The main issue many homeowners have with exterior drain pipe is that it is susceptible to clogs. A small amount of debris that enters your drain pipe can prevent your entire drain tile from working properly. To prevent these clogs, follow these seven steps to creating a clog-free drain tile.
Educate Yourself About Drain Tiles
Drain tiles work to prevent moisture in the earth from seeping into your home. It is not intended to mitigate surface water caused by heavy rains or flooding. The more you know about how drain tiles work, the better decisions you can make about how to install and maintain yours.
Use a Geo-textile Filter
A geo-textile filter is a piece of fabric that is laid around the gravel of your drain tile and prevents small pieces of debris from entering your drain pipe. Some contractors will suggest wrapping the drain pipe in a nylon sock that will protect it. However, this can lead to buildup directly against the holes in the drain pipe and if the nylon tears, your drain could become clogged. It is more efficient to place a layer of geo-textile material around your entire gravel fill.
When your drain is dug, lay a piece of geo-textile material on the bottom of your hole. The material should extend up the sides of your drain and have enough material left over to extend over the top of your drain. When you are 3"-4" from the top of your drain, wrap both sides of the material over the top of your drain. Then, continue filling with gravel to keep the fabric in place.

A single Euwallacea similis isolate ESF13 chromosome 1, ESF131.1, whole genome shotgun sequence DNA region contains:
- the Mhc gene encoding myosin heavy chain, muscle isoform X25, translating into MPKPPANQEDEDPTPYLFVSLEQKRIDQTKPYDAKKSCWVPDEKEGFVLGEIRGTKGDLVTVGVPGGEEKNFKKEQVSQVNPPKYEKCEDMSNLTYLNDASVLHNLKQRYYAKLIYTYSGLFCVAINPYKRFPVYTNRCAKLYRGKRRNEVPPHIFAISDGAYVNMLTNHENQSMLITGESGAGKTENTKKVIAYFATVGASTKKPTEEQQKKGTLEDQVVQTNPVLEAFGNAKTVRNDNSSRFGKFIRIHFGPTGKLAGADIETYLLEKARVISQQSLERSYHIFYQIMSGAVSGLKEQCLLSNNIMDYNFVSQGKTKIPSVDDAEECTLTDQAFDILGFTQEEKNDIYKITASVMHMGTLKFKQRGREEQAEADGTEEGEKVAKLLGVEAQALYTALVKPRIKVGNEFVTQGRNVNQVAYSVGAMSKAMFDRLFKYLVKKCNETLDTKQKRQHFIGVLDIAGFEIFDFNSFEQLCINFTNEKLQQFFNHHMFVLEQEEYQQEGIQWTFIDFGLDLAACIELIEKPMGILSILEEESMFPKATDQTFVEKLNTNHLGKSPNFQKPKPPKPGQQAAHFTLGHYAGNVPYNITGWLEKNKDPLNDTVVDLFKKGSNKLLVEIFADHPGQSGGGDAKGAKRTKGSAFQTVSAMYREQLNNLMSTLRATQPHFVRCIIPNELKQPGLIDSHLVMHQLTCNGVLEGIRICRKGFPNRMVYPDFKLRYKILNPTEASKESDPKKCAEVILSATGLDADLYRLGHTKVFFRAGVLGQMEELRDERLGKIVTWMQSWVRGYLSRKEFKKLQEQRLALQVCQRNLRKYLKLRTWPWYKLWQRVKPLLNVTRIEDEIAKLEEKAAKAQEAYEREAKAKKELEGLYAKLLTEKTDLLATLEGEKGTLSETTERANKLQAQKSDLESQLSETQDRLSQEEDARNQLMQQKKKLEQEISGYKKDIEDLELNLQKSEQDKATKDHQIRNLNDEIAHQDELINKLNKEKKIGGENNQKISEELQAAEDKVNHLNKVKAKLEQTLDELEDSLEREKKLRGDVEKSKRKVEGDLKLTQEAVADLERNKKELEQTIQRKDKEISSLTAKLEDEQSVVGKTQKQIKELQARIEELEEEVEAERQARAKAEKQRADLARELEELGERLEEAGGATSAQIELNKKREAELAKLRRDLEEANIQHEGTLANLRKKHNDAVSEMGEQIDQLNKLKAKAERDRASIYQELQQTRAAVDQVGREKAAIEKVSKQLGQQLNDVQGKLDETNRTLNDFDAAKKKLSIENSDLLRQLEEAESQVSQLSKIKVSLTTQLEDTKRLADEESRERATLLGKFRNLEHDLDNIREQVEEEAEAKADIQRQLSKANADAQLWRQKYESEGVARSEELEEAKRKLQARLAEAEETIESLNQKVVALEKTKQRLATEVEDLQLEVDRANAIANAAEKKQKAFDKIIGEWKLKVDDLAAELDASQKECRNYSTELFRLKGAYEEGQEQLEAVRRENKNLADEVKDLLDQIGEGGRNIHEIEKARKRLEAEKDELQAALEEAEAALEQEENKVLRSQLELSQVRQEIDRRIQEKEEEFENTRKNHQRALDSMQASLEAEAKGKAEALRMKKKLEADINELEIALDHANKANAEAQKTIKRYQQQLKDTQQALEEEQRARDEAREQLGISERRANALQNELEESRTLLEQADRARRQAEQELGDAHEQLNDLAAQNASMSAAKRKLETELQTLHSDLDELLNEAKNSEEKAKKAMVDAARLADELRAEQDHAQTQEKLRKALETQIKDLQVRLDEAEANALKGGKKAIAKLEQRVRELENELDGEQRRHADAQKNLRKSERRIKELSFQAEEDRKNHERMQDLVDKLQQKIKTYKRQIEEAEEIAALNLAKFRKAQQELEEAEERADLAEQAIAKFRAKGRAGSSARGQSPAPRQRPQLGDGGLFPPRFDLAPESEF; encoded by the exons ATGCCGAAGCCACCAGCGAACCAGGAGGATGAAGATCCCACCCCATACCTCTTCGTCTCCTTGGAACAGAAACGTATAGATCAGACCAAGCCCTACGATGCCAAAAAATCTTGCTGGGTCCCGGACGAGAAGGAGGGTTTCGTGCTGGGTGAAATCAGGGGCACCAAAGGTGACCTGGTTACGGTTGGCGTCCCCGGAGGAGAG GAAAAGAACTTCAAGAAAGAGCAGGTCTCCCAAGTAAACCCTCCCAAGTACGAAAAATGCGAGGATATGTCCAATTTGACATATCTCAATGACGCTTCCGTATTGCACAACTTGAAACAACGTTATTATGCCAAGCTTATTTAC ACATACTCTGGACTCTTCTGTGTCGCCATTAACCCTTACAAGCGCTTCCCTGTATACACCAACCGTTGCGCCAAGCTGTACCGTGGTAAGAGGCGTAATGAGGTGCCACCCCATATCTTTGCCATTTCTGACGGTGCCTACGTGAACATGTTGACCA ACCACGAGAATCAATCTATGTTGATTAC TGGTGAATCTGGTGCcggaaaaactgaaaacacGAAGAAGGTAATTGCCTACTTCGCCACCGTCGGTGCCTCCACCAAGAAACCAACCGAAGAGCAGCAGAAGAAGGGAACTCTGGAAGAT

Select the Right Pipe
You should select a pipe with a small diameter, not more than 6". Ideally, your pipe should be smooth as opposed to corrugated, as this will promote the flow of water and prevent the buildup of debris. The pipe should be perforated with holes not more than 1/2" wide, which should be placed towards the bottom of your trench to prevent water from pooling in the bottom of the trench.
Grade Your Gravel
Grading your gravel prevents large pieces of debris from entering your pipe in the same way that geo-textile does. You should place large pieces of gravel directly around your pipe. As you fill in your trench, you should use progressively smaller sizes of gravel until you are using pebbles for the first few inches of the drain.
Build a Wider Trench
Widening your trench provides more gravel that can filter out debris before it reaches your pipes. Your drain tile should be at least a foot wide, but in areas where you expect to have trouble with debris, such as at the bottom of a slope, you can expand the drain to up to two feet wide.
Replace Old Piping
Older drain tiles, built in the 1970's, utilized larger clay pipes as opposed to smaller PVC pipes. These large clay pipes tend to be more difficult to maintain, which results in large buildups inside the pipes that require you to dig up sections of your drain. If you have an older system, you may want to get it replaced with a newer system before a buildup in the pipes causes a leak in your basement.
Regularly Clean Your Drain Pipe
When your drain tile is installed, you should have several access pipes that extend to the surface and allow you to easily reach your pipe. Once every 2-3 years, or whenever you notice moisture seeping into your basement, you should use these access points to clean your drain pipe. This is done by shooting pressurized water through the pipe and snaking a hose around the drain tile to clear any clogs. You can rent the equipment to do this yourself or you can hire a professional from a site like http://www.rite-waywaterproofing.com to do it for you. If you regularly maintain your drain pipe, the cleaning process should take less than an hour.
Constructing a drain tile with the future in mind and regularly maintaining your current drain tile will ensure you a water-free foundation for years to come.